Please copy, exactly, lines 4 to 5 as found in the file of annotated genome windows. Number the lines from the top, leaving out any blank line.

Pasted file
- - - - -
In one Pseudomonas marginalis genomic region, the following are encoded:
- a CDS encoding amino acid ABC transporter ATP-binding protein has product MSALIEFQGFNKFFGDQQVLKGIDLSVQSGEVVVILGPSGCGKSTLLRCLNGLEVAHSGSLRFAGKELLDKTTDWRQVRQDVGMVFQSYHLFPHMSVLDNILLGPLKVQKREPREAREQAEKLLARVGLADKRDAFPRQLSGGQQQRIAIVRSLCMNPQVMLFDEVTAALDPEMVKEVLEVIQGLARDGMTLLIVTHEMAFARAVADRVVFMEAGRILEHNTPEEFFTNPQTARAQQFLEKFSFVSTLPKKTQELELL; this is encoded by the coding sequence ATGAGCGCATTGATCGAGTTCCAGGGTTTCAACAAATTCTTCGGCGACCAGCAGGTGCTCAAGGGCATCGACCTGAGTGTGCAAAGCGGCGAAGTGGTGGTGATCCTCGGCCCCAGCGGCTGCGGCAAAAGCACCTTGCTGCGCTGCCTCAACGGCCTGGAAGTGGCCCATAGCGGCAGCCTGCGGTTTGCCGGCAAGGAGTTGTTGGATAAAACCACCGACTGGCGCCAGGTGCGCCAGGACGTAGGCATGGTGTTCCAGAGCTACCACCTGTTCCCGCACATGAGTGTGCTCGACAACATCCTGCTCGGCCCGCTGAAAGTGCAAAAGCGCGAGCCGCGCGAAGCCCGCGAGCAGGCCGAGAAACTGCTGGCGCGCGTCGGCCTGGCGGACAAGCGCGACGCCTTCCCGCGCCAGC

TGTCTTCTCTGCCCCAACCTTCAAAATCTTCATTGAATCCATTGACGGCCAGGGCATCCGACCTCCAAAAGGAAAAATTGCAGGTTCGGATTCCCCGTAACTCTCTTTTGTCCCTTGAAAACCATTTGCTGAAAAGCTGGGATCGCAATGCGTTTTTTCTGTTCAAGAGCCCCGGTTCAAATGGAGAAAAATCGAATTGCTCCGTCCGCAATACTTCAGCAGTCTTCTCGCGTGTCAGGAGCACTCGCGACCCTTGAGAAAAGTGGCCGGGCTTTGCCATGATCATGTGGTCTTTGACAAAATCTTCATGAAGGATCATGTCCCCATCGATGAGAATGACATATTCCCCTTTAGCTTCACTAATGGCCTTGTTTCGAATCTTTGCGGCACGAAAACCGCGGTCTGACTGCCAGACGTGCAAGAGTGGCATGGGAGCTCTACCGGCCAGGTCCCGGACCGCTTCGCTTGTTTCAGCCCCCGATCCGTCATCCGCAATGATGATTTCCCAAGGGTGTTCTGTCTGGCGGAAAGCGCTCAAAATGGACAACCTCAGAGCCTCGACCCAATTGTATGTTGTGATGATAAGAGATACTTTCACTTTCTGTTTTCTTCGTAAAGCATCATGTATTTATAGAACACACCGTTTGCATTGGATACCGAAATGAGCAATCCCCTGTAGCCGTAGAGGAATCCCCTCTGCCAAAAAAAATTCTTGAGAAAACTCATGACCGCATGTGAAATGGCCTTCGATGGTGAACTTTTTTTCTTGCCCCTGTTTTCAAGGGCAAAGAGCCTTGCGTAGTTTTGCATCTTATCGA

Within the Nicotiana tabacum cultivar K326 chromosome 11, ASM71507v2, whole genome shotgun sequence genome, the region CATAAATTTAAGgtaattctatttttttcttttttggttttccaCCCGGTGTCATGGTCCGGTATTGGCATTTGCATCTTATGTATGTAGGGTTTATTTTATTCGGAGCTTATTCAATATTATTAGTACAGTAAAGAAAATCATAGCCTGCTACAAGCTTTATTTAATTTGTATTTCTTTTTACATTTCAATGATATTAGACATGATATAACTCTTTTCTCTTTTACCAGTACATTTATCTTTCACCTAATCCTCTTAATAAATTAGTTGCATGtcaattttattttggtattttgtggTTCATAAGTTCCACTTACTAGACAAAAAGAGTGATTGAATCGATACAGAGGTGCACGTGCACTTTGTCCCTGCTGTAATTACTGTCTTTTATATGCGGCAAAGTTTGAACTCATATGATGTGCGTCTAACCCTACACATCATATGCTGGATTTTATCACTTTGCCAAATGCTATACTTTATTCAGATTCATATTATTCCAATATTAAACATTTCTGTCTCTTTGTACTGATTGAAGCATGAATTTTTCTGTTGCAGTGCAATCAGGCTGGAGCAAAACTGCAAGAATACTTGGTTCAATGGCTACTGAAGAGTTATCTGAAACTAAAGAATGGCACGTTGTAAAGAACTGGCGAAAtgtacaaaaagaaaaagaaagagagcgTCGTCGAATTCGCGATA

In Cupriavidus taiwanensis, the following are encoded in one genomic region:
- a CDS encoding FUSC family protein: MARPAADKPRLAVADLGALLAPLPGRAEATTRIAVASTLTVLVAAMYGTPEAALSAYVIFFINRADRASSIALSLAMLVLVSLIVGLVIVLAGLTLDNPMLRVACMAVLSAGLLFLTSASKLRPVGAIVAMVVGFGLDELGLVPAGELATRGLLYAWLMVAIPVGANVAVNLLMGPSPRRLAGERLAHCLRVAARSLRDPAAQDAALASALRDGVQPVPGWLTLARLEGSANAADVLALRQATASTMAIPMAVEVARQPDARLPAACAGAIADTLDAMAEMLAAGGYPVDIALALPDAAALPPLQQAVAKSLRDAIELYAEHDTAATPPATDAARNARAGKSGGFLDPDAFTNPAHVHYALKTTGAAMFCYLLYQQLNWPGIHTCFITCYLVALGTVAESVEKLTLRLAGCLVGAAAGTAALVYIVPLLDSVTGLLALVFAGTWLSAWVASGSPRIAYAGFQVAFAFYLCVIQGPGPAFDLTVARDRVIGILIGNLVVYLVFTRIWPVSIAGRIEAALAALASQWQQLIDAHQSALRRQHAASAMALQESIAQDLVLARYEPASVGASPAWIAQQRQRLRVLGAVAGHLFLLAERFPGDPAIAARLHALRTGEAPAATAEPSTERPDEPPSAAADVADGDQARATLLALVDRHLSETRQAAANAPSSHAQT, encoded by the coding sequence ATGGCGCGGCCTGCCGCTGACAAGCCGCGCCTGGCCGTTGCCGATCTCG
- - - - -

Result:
Within the Nicotiana tabacum cultivar K326 chromosome 11, ASM71507v2, whole genome shotgun sequence genome, the region CATAAATTTAAGgtaattctatttttttcttttttggttttccaCCCGGTGTCATGGTCCGGTATTGGCATTTGCATCTTATGTATGTAGGGTTTATTTTATTCGGAGCTTATTCAATATTATTAGTACAGTAAAGAAAATCATAGCCTGCTACAAGCTTTATTTAATTTGTATTTCTTTTTACATTTCAATGATATTAGACATGATATAACTCTTTTCTCTTTTACCAGTACATTTATCTTTCACCTAATCCTCTTAATAAATTAGTTGCATGtcaattttattttggtattttgtggTTCATAAGTTCCACTTACTAGACAAAAAGAGTGATTGAATCGATACAGAGGTGCACGTGCACTTTGTCCCTGCTGTAATTACTGTCTTTTATATGCGGCAAAGTTTGAACTCATATGATGTGCGTCTAACCCTACACATCATATGCTGGATTTTATCACTTTGCCAAATGCTATACTTTATTCAGATTCATATTATTCCAATATTAAACATTTCTGTCTCTTTGTACTGATTGAAGCATGAATTTTTCTGTTGCAGTGCAATCAGGCTGGAGCAAAACTGCAAGAATACTTGGTTCAATGGCTACTGAAGAGTTATCTGAAACTAAAGAATGGCACGTTGTAAAGAACTGGCGAAAtgtacaaaaagaaaaagaaagagagcgTCGTCGAATTCGCGATA

In Cupriavidus taiwanensis, the following are encoded in one genomic region: